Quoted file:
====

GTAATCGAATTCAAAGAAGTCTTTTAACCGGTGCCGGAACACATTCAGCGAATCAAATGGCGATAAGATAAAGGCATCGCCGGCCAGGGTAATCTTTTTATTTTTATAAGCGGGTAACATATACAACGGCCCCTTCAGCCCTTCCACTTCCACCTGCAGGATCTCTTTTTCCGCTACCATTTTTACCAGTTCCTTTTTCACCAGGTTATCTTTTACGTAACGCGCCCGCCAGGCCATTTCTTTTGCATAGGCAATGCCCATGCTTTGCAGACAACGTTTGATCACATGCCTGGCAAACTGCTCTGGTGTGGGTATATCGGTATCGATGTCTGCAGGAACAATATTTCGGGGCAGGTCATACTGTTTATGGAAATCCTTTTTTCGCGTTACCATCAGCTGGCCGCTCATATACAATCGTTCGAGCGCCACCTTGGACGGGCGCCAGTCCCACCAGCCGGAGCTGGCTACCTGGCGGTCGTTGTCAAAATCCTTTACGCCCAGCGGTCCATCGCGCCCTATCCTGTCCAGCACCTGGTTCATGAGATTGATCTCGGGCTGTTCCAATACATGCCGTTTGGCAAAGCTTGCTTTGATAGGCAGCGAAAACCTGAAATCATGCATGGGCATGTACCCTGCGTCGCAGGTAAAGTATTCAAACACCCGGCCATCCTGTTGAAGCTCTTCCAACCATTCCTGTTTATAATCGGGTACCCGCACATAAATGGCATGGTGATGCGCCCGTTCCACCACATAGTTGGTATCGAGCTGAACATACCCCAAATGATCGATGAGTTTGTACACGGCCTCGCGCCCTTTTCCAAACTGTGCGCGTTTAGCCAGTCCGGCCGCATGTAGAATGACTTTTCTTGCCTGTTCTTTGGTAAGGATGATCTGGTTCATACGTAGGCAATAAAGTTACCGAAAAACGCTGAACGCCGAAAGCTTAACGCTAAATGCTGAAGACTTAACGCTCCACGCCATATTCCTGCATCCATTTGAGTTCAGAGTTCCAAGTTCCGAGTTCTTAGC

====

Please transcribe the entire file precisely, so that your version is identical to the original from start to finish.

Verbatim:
GTAATCGAATTCAAAGAAGTCTTTTAACCGGTGCCGGAACACATTCAGCGAATCAAATGGCGATAAGATAAAGGCATCGCCGGCCAGGGTAATCTTTTTATTTTTATAAGCGGGTAACATATACAACGGCCCCTTCAGCCCTTCCACTTCCACCTGCAGGATCTCTTTTTCCGCTACCATTTTTACCAGTTCCTTTTTCACCAGGTTATCTTTTACGTAACGCGCCCGCCAGGCCATTTCTTTTGCATAGGCAATGCCCATGCTTTGCAGACAACGTTTGATCACATGCCTGGCAAACTGCTCTGGTGTGGGTATATCGGTATCGATGTCTGCAGGAACAATATTTCGGGGCAGGTCATACTGTTTATGGAAATCCTTTTTTCGCGTTACCATCAGCTGGCCGCTCATATACAATCGTTCGAGCGCCACCTTGGACGGGCGCCAGTCCCACCAGCCGGAGCTGGCTACCTGGCGGTCGTTGTCAAAATCCTTTACGCCCAGCGGTCCATCGCGCCCTATCCTGTCCAGCACCTGGTTCATGAGATTGATCTCGGGCTGTTCCAATACATGCCGTTTGGCAAAGCTTGCTTTGATAGGCAGCGAAAACCTGAAATCATGCATGGGCATGTACCCTGCGTCGCAGGTAAAGTATTCAAACACCCGGCCATCCTGTTGAAGCTCTTCCAACCATTCCTGTTTATAATCGGGTACCCGCACATAAATGGCATGGTGATGCGCCCGTTCCACCACATAGTTGGTATCGAGCTGAACATACCCCAAATGATCGATGAGTTTGTACACGGCCTCGCGCCCTTTTCCAAACTGTGCGCGTTTAGCCAGTCCGGCCGCATGTAGAATGACTTTTCTTGCCTGTTCTTTGGTAAGGATGATCTGGTTCATACGTAGGCAATAAAGTTACCGAAAAACGCTGAACGCCGAAAGCTTAACGCTAAATGCTGAAGACTTAACGCTCCACGCCATATTCCTGCATCCATTTGAGTTCAGAGTTCCAAGTTCCGAGTTCTTAGC